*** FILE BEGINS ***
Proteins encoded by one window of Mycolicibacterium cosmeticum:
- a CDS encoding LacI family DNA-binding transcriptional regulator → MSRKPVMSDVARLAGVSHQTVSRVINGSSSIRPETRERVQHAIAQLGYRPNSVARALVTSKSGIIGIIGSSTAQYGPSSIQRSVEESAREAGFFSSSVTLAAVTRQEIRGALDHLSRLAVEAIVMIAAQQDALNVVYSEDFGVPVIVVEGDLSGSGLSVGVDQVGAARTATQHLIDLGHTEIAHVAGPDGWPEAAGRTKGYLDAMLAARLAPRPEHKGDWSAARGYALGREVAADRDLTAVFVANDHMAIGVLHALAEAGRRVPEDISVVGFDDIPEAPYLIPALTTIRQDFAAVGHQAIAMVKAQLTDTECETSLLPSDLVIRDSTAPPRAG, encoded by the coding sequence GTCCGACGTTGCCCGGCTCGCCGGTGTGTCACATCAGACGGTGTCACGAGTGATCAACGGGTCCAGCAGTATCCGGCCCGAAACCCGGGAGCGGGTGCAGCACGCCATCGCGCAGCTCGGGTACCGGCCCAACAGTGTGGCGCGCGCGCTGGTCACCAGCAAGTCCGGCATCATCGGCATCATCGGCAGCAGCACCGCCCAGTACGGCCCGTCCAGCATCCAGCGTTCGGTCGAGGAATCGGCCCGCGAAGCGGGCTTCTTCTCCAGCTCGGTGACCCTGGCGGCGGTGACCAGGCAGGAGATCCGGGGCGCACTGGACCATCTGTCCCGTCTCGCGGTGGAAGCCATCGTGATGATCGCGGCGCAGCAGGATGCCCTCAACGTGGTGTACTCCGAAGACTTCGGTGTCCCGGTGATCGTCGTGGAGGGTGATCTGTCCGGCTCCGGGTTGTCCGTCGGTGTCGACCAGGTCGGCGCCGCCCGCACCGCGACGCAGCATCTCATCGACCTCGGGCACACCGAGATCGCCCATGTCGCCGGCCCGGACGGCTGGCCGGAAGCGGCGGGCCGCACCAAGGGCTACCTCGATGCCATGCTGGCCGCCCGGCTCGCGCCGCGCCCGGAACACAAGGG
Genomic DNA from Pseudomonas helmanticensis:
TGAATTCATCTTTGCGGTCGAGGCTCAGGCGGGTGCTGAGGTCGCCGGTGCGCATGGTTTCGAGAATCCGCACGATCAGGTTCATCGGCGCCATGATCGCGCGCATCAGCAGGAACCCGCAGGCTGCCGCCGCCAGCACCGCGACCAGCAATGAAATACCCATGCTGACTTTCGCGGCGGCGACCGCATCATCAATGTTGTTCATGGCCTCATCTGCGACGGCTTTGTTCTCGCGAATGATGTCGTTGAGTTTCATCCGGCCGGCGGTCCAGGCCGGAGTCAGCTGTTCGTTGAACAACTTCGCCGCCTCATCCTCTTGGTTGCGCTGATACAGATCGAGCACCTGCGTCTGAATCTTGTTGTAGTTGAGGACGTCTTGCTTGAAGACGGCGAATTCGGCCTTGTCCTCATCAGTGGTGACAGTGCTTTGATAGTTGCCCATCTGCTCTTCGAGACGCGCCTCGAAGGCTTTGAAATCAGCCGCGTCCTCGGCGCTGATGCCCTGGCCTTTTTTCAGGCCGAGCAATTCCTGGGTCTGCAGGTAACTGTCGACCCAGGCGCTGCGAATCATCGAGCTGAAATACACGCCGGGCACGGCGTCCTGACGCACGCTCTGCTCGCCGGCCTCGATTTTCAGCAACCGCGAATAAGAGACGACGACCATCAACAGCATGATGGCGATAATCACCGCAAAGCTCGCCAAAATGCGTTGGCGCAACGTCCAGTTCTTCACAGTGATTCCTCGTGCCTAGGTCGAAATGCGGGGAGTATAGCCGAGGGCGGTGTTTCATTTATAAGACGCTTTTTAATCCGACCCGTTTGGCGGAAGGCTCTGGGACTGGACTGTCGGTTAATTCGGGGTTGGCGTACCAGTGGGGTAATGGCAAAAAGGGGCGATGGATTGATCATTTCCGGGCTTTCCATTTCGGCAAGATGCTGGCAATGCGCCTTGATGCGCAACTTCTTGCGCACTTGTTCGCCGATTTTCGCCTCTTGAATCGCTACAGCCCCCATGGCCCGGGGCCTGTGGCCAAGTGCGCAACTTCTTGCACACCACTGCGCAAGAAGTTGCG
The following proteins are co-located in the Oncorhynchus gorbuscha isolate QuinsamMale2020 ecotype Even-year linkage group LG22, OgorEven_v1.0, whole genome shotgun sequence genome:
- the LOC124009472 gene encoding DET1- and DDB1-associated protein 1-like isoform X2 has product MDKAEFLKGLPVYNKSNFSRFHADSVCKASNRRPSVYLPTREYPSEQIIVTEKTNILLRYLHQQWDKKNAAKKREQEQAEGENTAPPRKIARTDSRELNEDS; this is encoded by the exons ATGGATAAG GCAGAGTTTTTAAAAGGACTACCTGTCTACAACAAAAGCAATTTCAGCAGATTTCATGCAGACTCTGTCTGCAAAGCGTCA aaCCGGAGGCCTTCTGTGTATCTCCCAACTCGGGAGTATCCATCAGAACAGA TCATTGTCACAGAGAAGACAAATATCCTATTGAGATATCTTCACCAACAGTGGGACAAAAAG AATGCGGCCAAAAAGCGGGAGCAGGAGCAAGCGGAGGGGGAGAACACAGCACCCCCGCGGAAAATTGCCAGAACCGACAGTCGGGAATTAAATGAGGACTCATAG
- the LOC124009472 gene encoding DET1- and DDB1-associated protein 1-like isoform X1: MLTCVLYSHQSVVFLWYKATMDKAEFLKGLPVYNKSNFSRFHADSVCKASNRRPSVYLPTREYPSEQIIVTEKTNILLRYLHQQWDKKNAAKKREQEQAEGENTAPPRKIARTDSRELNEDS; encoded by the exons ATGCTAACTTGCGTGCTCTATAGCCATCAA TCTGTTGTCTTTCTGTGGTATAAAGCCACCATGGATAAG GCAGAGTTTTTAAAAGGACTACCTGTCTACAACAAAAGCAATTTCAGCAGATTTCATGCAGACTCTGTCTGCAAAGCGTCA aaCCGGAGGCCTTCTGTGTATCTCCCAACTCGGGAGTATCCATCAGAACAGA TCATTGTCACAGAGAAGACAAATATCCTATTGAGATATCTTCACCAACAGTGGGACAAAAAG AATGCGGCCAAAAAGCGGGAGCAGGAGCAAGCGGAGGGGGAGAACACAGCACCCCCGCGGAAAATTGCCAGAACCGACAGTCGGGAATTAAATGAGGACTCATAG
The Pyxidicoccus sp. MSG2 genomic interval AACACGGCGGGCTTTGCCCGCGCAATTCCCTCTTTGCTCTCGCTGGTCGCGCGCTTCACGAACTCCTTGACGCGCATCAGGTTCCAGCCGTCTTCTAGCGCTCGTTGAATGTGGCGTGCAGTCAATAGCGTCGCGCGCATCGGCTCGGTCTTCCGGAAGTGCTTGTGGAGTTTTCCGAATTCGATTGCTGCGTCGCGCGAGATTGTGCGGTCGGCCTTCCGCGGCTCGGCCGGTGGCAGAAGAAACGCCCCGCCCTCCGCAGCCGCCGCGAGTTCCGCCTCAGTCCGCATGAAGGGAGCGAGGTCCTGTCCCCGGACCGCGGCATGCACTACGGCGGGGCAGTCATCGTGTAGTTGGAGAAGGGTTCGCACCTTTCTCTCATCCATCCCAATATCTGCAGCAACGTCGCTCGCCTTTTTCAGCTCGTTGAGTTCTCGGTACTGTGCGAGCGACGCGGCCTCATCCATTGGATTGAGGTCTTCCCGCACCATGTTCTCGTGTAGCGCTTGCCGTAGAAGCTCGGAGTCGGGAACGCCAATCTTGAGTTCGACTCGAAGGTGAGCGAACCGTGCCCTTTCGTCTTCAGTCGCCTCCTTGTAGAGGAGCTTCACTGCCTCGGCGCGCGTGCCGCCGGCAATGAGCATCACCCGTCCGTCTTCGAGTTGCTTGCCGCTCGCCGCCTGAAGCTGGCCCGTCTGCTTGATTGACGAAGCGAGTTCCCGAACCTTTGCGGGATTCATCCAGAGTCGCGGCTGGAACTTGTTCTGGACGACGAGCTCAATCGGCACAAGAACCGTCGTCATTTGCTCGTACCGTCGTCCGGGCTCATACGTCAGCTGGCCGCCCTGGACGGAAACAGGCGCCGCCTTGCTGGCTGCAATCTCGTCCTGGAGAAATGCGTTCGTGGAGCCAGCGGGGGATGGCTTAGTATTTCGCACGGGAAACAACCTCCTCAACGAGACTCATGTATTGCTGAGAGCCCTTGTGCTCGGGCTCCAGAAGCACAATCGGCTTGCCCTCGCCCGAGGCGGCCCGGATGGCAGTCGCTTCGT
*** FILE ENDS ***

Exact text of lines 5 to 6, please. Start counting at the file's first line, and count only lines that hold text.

The following proteins are co-located in the Oncorhynchus gorbuscha isolate QuinsamMale2020 ecotype Even-year linkage group LG22, OgorEven_v1.0, whole genome shotgun sequence genome:
- the LOC124009472 gene encoding DET1- and DDB1-associated protein 1-like isoform X2 has product MDKAEFLKGLPVYNKSNFSRFHADSVCKASNRRPSVYLPTREYPSEQIIVTEKTNILLRYLHQQWDKKNAAKKREQEQAEGENTAPPRKIARTDSRELNEDS; this is encoded by the exons ATGGATAAG GCAGAGTTTTTAAAAGGACTACCTGTCTACAACAAAAGCAATTTCAGCAGATTTCATGCAGACTCTGTCTGCAAAGCGTCA aaCCGGAGGCCTTCTGTGTATCTCCCAACTCGGGAGTATCCATCAGAACAGA TCATTGTCACAGAGAAGACAAATATCCTATTGAGATATCTTCACCAACAGTGGGACAAAAAG AATGCGGCCAAAAAGCGGGAGCAGGAGCAAGCGGAGGGGGAGAACACAGCACCCCCGCGGAAAATTGCCAGAACCGACAGTCGGGAATTAAATGAGGACTCATAG